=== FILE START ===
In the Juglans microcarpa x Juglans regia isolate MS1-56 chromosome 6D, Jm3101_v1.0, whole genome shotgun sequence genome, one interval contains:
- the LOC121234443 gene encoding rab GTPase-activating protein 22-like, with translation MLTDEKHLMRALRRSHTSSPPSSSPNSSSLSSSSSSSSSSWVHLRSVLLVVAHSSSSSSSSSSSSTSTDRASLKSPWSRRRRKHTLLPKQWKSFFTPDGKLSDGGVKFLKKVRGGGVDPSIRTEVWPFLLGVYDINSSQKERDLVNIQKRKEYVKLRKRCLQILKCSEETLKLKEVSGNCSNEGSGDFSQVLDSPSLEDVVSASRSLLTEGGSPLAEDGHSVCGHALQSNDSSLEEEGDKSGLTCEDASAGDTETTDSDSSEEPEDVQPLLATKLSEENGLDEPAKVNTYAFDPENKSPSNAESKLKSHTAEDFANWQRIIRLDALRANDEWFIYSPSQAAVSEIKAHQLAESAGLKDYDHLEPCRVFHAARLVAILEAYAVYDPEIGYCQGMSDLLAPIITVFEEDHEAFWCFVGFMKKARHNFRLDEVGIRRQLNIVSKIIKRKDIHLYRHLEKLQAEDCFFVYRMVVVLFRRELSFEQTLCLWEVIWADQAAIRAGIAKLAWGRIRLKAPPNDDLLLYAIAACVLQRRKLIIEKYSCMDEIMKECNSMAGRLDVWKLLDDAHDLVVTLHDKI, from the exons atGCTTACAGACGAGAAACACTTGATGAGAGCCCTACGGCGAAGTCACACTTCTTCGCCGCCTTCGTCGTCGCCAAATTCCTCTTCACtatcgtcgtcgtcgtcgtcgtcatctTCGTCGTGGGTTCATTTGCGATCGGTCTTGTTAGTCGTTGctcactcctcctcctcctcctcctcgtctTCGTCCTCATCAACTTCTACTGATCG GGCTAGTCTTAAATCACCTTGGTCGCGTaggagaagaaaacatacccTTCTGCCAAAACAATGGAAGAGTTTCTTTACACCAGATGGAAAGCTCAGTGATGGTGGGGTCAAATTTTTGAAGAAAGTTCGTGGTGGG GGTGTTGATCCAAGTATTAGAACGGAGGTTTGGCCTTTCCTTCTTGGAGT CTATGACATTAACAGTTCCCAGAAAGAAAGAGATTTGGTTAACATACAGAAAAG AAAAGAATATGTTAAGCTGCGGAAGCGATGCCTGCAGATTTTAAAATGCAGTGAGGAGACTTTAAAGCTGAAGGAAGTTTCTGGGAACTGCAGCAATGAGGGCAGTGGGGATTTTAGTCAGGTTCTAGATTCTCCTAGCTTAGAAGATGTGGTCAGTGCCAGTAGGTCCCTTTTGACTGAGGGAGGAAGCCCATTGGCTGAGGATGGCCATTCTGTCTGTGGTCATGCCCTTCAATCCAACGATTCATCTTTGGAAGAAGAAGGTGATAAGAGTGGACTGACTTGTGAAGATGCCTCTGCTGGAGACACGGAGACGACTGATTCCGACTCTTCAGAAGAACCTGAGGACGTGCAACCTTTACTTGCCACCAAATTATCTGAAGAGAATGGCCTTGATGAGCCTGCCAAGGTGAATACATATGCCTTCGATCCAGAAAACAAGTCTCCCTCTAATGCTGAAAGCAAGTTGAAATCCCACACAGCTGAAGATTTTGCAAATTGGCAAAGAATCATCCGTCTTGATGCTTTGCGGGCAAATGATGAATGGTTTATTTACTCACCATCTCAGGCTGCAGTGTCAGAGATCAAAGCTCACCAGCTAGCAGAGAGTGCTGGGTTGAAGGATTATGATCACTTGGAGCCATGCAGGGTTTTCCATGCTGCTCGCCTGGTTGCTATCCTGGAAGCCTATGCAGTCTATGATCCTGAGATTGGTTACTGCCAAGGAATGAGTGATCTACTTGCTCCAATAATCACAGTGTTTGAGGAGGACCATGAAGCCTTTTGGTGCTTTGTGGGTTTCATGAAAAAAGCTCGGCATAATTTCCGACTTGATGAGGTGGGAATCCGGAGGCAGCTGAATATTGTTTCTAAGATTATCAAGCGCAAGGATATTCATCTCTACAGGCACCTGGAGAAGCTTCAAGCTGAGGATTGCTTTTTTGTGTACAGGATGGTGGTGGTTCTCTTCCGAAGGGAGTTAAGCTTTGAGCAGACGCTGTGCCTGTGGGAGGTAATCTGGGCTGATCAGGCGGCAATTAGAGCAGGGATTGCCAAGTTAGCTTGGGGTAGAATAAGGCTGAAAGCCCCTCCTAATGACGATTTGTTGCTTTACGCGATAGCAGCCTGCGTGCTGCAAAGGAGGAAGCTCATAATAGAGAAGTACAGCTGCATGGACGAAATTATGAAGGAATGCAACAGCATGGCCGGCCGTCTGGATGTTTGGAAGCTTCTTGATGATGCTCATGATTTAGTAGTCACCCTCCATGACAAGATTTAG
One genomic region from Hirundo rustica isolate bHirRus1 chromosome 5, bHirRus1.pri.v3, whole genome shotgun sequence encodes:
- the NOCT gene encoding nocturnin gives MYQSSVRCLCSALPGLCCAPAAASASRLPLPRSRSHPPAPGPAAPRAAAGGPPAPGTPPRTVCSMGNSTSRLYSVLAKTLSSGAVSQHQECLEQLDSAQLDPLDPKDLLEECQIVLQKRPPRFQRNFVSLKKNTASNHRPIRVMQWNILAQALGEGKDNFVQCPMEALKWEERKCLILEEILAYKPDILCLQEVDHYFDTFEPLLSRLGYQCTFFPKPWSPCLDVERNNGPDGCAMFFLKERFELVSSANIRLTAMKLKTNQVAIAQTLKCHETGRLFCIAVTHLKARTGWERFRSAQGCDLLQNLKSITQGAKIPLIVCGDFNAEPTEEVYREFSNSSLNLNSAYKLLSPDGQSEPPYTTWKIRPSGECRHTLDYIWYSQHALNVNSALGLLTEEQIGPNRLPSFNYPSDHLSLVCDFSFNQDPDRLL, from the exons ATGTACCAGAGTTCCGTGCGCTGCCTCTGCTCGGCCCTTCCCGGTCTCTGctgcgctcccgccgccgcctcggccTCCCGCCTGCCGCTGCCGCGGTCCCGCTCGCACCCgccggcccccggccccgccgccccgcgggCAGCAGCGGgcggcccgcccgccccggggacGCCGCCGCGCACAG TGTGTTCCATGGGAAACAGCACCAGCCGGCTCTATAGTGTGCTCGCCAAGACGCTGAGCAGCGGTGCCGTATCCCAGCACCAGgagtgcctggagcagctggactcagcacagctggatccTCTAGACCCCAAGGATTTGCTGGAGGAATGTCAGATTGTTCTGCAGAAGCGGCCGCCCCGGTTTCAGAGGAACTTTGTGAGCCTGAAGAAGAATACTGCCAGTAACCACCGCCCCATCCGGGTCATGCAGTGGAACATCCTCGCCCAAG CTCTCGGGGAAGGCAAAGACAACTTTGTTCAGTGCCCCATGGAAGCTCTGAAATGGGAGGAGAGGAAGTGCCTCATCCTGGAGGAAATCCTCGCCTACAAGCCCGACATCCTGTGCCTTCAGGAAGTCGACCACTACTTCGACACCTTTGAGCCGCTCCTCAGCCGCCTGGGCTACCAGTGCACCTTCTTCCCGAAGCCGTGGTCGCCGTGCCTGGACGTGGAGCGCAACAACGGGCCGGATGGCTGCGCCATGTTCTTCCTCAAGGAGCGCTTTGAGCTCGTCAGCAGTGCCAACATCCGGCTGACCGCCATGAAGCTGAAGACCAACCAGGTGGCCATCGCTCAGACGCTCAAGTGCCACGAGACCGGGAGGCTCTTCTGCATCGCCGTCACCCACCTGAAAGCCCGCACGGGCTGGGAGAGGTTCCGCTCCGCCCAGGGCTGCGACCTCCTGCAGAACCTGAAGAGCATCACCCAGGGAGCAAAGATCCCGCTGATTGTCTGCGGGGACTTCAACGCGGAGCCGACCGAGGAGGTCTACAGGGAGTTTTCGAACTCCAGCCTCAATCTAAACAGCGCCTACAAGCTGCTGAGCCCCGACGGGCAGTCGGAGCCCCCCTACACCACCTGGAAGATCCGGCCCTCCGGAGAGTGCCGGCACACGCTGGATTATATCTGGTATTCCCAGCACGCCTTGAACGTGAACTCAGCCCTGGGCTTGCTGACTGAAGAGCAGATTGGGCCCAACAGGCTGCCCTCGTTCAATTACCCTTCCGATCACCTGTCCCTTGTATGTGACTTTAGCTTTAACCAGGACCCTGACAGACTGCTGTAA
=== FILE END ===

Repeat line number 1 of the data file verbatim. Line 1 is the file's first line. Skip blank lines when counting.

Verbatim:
In the Juglans microcarpa x Juglans regia isolate MS1-56 chromosome 6D, Jm3101_v1.0, whole genome shotgun sequence genome, one interval contains: